DJI Introduces Powerful New Drone, Ronin Stabilizer and Osmo Accessories

Posted by on Monday April 18, 2016 | Photo Gear

Matrice 600-12 Render

DJI lifted the curtain on an all new aerial imaging platform at the NAB show. The Matrice 600  (M600) uses DJI’s new A3 flight controller and Lightbridge 2 video transmission to deliver HD video over a distance of up to 5 kilometers.

The M600 uses six rotors to keep a payload of 13 pounds aloft. It can accept the full range of DJI gimbals, including the new Ronin MX 3-axis gimbal. The M600’s propulsion system is dustproof and, like the Inspire 1, it has retractable landing gear so the camera can have an unobstructed, 360-degree view.

The M600’s 6-battery power system can keep the drone airborne up for to 36 minutes with a Zenmuse X5 camera attached or up to 16 minutes with a RED EPIC or similar cinema camera attached. It also ensures redundancy so that in the event one battery fails, the rest power the M600 in flight.

The M600 works with the DJI GO app for access to a live video feed, battery and redundancy status, transmission strength and other drone data. If you’re filming with the Zenmuse X-series cameras, the app will also allow you to adjust aperture and shutter speed and, on the X5/R, focus.

The M600 will retail for $4,599 and includes the A3 flight controller and a full set of batteries.


The new Ronin-MX is the company’s first universal aerial gimbal that communicates with the onboard DJI flight controller. This ensures the gimbal is able to keep a level horizon, among other things. The MX can hold just shy of 10 pounds worth of camera and lens.

Like previous Ronins, the MX has multiple operation modes, including underslung, upright and briefcase. It offers Bluetooth and a 2.4GHz receiver and can be controlled via the DJI GO app.

It will retail for $1,599.

Osmo Upgrade

DJI is ready to ship new versions of its Osmo handheld stabilizer to accommodate its Micro Four Thirds-based X5 and X5R cameras.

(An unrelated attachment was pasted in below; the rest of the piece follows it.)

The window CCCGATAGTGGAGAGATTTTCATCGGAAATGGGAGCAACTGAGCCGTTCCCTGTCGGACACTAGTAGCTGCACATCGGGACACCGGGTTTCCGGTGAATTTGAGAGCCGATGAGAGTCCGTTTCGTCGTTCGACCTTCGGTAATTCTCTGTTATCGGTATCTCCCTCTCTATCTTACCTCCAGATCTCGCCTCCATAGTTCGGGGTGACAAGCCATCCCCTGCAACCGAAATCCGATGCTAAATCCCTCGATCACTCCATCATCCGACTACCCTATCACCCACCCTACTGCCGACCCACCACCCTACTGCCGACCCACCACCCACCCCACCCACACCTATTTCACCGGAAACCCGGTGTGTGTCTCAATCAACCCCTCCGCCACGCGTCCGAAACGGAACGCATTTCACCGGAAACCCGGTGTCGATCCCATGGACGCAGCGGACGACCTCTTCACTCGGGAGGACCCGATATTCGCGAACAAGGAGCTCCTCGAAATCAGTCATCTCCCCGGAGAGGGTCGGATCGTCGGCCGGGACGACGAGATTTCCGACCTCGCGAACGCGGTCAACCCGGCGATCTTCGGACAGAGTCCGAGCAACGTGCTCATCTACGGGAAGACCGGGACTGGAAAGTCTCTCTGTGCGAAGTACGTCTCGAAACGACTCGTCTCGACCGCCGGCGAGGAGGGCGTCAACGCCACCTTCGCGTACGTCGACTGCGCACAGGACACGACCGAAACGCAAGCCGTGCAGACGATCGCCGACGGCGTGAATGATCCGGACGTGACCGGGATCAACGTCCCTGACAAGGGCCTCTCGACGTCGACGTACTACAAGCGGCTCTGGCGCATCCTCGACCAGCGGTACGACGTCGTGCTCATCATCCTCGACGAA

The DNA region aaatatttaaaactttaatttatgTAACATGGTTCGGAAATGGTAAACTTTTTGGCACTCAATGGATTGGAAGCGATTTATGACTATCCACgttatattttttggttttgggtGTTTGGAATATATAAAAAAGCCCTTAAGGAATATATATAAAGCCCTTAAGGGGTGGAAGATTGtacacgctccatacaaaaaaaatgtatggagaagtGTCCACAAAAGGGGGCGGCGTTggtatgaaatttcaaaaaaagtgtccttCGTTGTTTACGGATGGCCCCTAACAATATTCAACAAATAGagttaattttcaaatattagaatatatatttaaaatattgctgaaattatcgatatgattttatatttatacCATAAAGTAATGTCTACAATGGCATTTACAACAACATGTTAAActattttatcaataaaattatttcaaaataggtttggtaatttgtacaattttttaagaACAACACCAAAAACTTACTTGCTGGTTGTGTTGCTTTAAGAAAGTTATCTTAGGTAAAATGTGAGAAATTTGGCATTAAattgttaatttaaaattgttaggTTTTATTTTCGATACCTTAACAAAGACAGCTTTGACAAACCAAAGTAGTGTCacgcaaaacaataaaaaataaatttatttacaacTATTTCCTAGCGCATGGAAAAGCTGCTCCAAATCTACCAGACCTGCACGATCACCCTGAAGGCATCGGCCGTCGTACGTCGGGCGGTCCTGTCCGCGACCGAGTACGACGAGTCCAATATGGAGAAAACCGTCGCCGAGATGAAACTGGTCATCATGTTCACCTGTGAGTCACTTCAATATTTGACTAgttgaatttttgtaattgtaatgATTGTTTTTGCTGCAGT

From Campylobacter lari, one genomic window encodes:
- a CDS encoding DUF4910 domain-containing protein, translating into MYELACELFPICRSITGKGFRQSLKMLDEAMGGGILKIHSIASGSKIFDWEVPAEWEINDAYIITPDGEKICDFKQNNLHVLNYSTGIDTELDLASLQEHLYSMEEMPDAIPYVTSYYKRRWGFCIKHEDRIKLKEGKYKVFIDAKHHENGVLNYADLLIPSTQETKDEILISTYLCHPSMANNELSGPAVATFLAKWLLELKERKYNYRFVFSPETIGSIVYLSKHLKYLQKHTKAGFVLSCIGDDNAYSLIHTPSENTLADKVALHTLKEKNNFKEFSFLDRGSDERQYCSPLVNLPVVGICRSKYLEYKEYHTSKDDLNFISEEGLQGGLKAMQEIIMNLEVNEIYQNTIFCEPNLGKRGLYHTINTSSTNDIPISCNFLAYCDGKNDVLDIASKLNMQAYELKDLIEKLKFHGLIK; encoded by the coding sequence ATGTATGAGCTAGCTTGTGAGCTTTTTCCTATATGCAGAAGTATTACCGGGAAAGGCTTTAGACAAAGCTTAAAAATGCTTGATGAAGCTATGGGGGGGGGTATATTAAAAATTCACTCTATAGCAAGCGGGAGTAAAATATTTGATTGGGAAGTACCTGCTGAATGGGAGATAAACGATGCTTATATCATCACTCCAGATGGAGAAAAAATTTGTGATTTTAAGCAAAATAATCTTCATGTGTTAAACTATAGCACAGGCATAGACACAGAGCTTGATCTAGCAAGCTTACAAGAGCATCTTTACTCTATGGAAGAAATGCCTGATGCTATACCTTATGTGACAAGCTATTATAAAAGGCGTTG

The new Osmos will be dubbed the Osmo Pro and Osmo RAW, respectively.

The Osmo RAW uses the X5R record to 4K video with up to 12.8 stops of dynamic range with an ISO range of 100-25,600. It saves RAW footage (CinemaDNG) to 512GB of SSD memory. It supports a flat D-LOG color profile to deliver footage ideal for post process color grading.

If you purchased the Osmo with the X3 camera, DJI will sell an adapter that will allow you to mount the X5 or X5R to your Osmo, though a price hasn’t been set.

Owners of the original Osmo with the Zenmuse X3 camera will also get a new stabilizer accessory to correct for movement along the Z-axis. The stabilizer sits between the camera and Osmo handle to stabilize the vertical axis. The Z-Axis accessory features a shock absorber, a tilt angle adjust button and a knob to control the spring tension needed on the fourth axis.

The Z-Axis stabilizer will retail for $129.

DJI also has a new high-capacity battery for the Osmo that supports up to 96 minutes of 4K recording  when shooting with the X3 camera (up from roughly an hour on the original battery). If you’re using the heavier X5 camera, you’ll get 78 minutes of recording while the heavier-still X5R will roll for 37 minutes on the high capacity battery.

The new high capacity battery can be charged using the standard Osmo charger.

If you need still more recording time, there’s a new intelligent battery system that fits into the Osmo handle and connects with  either a dedicated DJI power charger or a DJI Intelligent Battery (the same ones used in the company’s drones). Once connected to this external power source, an Osmo with an X3 camera can record for 14 hours, with an X5 for up to 11.7 hours or under 6 hours with the X5R.



Quick Tip: How to Avoid Excess Baggage Fees

Posted by on Wednesday July 25, 2018 | Business, Photo Gear

Clients are so budget-conscious that every dollar you save on expenses counts. And airline fees can add up quickly. In our story “Pro Photographers’ Favorite Travel Hacks,” several photographers shared their strategies for avoiding excess baggage fees. “Use curbside check-in to help with overweight [equipment cases],” Christopher Testani recommends. “If you use curbside check-in and... More